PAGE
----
DEVOURING THEIR OWN
Ukraine on Fire
Activists are furious at Petro Poroshenko for not tackling corruption—while keeping offshore, tax-dodging accounts.
KIEV — A pile of car tires is a strong symbol in post-revolutionary Ukraine. It is associated with unrest, crowds on the streets, clashes between riot police and protesters and eventually lots of black smoke. This week, piles of tires appeared in front of the Prosecutor’s Office in Odessa and outside the Presidential Administration building in Kiev. On Friday, at about 1 p.m., groups of protesters organized by Automaidan, a civic movement, set the car tires on fire in the center of Kiev.
When the pile burnt down, activists brought new tires. Surrounded by police, protesters, some covered with white powder of a fire extinguisher, demanded that President Petro Poroshenko come out to explain why in spite of all the promises to reform political institutions, the country’s leading positions were still occupied by corrupt bureaucrats. The activists also called for the president to fire a host of unpopular officials. These include Vitaliy Malikov, head of anti-terrorist center at the SBU (Ukraine’s security service), National Guards commanders in Chernivtsy and Vinnitsa regions, as well as all “men of old system,” prosecutors in Odessa, Kharkiv, Zhitomir, Khmelnitskiy, Zaporozhye, and the Nikolayev regions of Ukraine. The president did not show up. Instead, two rows of policemen in shiny black helmets lined up to push the protesters with their burning tires away from the administration building.
There were plenty of reasons for Ukrainians to run out of patience. President Poroshenko’s pre-election promise “to wipe the country clean” of corruption now looked like a sad joke. While the majority of the population lives on less than $500 a month, Poroshenko grew richer by $100 million in the last couple years and is now worth about $858 million, according to Forbes. People believe that during the months when Ukrainian soldiers were dying on the Donbas front lines, the president was more concerned about his own welfare.
The Panama Papers investigation drew a lot of public attention on Poroshenko’s personal income. He not only owned shipping and automobile-building companies, a candy production empire (which he promised to sell before elections but did not), radio and television stations—it turned out that Poroshenko had also set up an offshore holding company in the British Virgin Islands to save millions of dollars on tax payments in Ukraine, a country badly suffering from economic crises and the war.
It’s also painful for Ukrainians to see the results of a Dutch referendum this week: around 61 percent voted against the EU’s association agreement with Ukraine. Even Poroshenko’s closest allies, former Euromaidan revolution leaders, were now criticizing the president, whose approval rating had dropped down to 17 percent since May, 2014, when the 48-year-old “chocolate king” won about 55 percent of the vote at the presidential elections.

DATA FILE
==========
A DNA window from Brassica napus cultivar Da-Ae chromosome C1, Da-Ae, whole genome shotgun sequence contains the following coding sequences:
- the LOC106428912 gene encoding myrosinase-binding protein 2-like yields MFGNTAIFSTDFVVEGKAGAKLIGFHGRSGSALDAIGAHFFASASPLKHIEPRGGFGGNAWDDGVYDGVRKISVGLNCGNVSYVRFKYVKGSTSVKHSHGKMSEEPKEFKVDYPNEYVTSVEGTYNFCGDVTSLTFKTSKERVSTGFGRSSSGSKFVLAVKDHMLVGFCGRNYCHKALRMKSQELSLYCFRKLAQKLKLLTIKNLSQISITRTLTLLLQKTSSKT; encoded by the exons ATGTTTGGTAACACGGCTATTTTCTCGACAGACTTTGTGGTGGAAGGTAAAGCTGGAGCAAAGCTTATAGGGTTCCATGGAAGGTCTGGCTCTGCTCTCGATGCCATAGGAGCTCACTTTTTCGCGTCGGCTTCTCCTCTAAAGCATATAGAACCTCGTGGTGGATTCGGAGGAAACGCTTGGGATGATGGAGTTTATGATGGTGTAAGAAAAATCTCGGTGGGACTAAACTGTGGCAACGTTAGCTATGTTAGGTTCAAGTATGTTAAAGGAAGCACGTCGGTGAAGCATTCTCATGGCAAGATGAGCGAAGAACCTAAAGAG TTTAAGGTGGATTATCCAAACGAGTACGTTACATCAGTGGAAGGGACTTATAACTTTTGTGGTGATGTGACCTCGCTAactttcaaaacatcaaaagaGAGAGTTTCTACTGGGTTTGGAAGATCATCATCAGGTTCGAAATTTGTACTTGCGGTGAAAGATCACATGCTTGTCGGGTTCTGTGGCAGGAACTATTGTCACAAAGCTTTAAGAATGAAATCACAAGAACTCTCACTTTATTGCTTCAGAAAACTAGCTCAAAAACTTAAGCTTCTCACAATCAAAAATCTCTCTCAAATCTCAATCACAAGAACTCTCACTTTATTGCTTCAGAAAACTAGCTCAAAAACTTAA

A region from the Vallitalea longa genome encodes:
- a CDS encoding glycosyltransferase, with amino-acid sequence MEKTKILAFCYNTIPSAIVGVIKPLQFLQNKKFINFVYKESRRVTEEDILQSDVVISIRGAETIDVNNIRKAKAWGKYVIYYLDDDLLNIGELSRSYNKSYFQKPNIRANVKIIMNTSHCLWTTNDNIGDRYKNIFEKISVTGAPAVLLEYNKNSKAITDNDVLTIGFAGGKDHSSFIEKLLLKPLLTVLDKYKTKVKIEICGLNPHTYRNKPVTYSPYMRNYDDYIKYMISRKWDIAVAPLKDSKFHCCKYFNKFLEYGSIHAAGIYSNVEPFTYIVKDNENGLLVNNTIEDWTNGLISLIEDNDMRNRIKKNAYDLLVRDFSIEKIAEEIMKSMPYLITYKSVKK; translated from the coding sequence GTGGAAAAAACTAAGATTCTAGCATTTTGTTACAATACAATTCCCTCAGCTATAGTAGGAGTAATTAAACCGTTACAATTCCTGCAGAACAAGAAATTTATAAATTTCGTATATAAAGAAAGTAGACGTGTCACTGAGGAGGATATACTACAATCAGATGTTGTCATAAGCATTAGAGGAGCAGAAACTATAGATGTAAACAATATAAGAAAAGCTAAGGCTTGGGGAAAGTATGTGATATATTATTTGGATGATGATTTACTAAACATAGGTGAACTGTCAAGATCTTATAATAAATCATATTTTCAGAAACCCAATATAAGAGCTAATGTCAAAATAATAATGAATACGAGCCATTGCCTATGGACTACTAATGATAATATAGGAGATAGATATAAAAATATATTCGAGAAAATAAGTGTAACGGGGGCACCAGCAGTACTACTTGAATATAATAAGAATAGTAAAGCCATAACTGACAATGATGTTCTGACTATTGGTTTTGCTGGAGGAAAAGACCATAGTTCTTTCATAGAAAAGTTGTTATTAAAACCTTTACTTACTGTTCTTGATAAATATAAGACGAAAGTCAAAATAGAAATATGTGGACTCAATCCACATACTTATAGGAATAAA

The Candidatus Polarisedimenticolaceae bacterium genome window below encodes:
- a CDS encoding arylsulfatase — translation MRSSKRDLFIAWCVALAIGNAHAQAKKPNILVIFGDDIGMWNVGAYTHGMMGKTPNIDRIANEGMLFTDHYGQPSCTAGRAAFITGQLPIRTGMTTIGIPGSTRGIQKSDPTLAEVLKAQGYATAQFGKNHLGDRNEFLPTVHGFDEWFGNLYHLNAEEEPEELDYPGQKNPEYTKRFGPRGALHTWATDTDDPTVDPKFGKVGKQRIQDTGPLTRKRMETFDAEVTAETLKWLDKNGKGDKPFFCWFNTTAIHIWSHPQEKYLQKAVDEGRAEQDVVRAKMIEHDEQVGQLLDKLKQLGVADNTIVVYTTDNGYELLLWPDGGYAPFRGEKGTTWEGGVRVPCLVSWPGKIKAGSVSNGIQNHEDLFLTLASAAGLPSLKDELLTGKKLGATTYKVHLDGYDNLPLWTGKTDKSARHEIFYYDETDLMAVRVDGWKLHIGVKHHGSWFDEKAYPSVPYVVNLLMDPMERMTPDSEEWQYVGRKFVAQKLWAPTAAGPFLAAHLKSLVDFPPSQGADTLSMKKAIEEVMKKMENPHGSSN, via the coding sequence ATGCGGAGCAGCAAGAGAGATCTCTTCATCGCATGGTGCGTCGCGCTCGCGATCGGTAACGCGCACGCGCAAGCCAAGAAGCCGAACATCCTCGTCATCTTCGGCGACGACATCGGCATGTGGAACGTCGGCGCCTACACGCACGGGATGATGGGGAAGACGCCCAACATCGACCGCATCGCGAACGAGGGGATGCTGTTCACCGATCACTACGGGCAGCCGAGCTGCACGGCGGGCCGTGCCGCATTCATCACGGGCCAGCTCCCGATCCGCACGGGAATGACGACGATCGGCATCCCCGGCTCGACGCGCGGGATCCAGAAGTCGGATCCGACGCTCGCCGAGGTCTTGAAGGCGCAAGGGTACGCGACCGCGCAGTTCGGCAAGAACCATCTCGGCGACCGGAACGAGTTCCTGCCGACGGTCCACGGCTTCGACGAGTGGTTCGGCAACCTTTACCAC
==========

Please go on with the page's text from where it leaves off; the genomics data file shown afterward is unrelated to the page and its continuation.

The Dutch referendum result was “President Petro Poroshenko’s personal verdict,” parliamentary deputy Mustafa Nayem, once the president’s closest ally, wrote on Facebook this week. “For the president of this country, who, having all the authority, gave preference to the ‘elite’ and oligarchs and not the civil society, the new generation,” Nayem, who was the inspiration of the Euromaidan revolution, said in his post.
In Kiev and other Ukrainian cities protesters are determined to stay on the streets until they see real changes. In Odessa activists spent days by the pile of tires, ready to make a big fire, if Kiev did not dismiss the regional prosecutor Nikolai Stoyanov. More seriously, activists installed a gallows and hanged a big doll of the president in effigy in front of the newly appointed prosecutor’s office. “President Poroshenko’s reputation is spoilt, he allowed mafia, officials with both Ukrainian and Russian passports to run this place, so people lose their patience, their hope that he would ever manage to fight corruption,” Odessa city hall official Sasha Borovik told The Daily Beast on Monday. “The previous prosecutor, David Sarvarelidze, was pushing for wiping this place, he had everything ready to investigate one of the main corrupt figures in town, Sergei Kivalov, but the city’s corrupt lobby won and fired Sakvarelidze,” Borovik explained.
Protesters also gathered in the center of Kharkiv to call for the resignation of the regional prosecutor. In Zaporozhye, demonstrators tore Poroshenko’s portrait into pieces. Clashes between activists and police continued on Friday. The gallows installed by the protesters in front of the presidential administration collapsed and injured a photographer from Reuters. On the video published by Ukrainian Independent Information agency a woman protester can be heard screaming at the top of her lungs: “Betrayers! Betrayers!”
On Thursday night, somebody threw Molotov cocktails and burnt Judge Nikolai Didyk’s office. Dadyk was the judge on the case of captured Russian officers accused of fighting in the separatist war. At the recent hearing, Didyk’s court decided to invite five rebels from the Donbas region to testify in defense of the accused Russian servicemen, Alexander Alexadrov and Yevgeniy Yerofeyev. The court also expected to hear testimonies by two officers from the center controlling the ceasefire in Donbas.
The thought of rebel officers visiting Kiev is too much for radical activists. But a fair and transparent court hearing is especially important for the Ukrainian legal community now, after the violent murder of the Russian servicemen’s defense attorney.
Justice is in high demand in Ukraine. It’s time for Poroshenko to make popular decisions.